Integrated approaches that avoid the use of animals to assess the toxicity of inhaled materials may include a computational model to screen for chemical reactivity, a human tissue-based assay to predict the absorption of a chemical into the respiratory tract, and other types of advanced systems based on in vitro and in vivo respiratory biology. A comprehensive review of the progress and ongoing efforts in this fascinating field is the focus of a new special issue on Inhalation Toxicity Testing published in Applied In Vitro Toxicology. The issue is available free on the Applied In Vitro Toxicology website.
The special issue on Inhalation Toxicity Testing is led by Guest Editor Amy Clippinger, Ph.D., Director of the PETA International Science Consortium Ltd.
“The articles in this special issue describe research to develop and apply human-relevant in silico and in vitro approaches that incorporate cutting-edge science and don’t use animals,” says Dr. Clippinger.
In the article “Profiling Acute Oral and Inhalation Toxicity Data Using a Computational Workflow to Screen for Facile Chemical Reactivity,” Dan Wilson, Ph.D., and coauthors from The Dow Chemical Company (Midland, MI) describe the computational approaches they are developing to screen for inhalation toxicity based on classes of chemically reactive compounds.
Wiebke Hoffmann, The European Union Reference Laboratory for Alternatives to Animal Testing (Ispra, Italy) and colleagues from University of Vienna (Austria), University of Lausanne (Geneva, Switzerland), Douglas Connect (Basel, Switzerland), and Epithelix Sarl (Geneva) describe their ability to study pulmonary absorption in vitro in the article entitled “Establishment of a Human 3-D Tissue-Based Assay for Upper Respiratory Tract Absorption .”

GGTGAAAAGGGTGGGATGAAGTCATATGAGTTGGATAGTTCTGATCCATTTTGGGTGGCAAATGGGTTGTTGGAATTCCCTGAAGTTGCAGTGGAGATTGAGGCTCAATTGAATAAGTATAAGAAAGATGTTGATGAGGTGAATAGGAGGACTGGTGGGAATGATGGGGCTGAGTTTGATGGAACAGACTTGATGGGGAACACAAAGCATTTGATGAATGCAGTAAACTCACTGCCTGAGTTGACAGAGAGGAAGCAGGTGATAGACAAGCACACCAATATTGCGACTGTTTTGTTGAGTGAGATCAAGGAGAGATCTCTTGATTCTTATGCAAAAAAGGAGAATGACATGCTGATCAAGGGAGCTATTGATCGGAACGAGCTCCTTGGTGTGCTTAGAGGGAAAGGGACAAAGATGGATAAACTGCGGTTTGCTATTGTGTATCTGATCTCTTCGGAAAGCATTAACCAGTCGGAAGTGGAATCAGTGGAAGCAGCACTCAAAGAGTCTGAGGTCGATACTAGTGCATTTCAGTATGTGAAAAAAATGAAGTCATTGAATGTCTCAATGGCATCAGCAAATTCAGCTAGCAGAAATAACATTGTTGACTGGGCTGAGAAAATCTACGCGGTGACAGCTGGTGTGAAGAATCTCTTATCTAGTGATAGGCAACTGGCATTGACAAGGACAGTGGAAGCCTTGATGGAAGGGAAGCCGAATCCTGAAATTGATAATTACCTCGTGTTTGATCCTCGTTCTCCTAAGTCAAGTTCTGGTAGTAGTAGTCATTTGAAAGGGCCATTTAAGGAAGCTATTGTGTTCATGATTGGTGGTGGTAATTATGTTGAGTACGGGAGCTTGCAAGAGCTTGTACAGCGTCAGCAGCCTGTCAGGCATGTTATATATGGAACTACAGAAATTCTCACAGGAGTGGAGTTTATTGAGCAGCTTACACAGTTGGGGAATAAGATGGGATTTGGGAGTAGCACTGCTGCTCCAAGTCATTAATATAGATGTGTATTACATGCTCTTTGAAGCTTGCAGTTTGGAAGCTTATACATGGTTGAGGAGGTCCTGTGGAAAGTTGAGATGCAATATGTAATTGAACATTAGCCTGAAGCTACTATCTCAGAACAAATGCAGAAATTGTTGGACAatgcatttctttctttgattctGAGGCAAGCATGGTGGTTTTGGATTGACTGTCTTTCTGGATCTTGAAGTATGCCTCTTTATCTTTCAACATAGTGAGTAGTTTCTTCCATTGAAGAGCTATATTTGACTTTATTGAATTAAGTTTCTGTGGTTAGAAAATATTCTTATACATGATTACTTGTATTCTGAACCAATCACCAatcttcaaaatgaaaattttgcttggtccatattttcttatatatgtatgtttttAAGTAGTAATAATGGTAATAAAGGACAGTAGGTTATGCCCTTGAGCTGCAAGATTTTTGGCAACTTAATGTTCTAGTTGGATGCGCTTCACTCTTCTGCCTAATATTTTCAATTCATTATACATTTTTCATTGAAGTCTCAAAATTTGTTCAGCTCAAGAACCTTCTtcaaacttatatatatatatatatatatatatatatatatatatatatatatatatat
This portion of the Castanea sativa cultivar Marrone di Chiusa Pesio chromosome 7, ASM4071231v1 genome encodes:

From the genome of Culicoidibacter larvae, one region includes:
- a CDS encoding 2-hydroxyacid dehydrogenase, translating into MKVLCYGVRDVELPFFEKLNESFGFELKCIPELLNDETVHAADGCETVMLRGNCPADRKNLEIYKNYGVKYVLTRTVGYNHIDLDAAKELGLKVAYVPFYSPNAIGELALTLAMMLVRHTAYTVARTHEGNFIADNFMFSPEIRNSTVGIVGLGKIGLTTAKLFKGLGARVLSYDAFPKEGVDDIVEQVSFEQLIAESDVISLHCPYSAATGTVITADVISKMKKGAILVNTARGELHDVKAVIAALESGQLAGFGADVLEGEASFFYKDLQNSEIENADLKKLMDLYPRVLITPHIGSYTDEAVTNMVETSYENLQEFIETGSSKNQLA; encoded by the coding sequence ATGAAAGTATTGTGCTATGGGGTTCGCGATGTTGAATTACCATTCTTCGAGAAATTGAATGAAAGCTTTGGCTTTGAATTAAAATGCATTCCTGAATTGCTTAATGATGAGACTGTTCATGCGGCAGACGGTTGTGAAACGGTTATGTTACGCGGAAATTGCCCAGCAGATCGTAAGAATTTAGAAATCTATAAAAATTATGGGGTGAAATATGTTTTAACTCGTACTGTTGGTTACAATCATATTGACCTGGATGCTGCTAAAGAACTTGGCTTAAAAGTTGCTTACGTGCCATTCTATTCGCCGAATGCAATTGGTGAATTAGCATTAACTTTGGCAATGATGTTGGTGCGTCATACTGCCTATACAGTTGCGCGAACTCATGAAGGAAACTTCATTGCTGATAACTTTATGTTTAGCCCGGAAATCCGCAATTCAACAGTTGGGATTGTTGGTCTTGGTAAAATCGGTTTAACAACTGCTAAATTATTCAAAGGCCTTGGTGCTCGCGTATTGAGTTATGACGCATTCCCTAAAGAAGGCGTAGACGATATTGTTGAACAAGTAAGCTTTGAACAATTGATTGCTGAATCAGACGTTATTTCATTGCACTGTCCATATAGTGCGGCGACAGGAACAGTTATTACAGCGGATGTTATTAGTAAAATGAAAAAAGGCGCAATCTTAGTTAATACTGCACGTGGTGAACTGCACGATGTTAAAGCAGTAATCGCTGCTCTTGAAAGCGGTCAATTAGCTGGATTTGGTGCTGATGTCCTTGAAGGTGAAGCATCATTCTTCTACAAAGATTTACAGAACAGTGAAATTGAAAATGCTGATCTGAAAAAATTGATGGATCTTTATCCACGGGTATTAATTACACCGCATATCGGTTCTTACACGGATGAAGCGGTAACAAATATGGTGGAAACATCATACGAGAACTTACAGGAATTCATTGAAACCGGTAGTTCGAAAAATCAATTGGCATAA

In “Prevalidation of an Acute Inhalation Toxicity Test Using the EpiAirway In Vitro Human Airway Model,” George Jackson et al., MatTek Corp. (Ashland, MA) present the results of prevalidation studies using EpiAirway tissues, which are exposed to test chemicals for 3 hours before being assessed for tissue viability.
Also included in the special issue is the Roundtable Discussion “Nonanimal Approaches to Assessing the Toxicity of Inhaled Substances: Current Progress and Future Promise.” Dr. Clippinger leads the expert participants from industry, academia, government agencies, and non-profit organizations in a lively discussion on topics including the breadth of nonanimal approaches, their advantages and limitations versus animal inhalation tests, and how to move forward.
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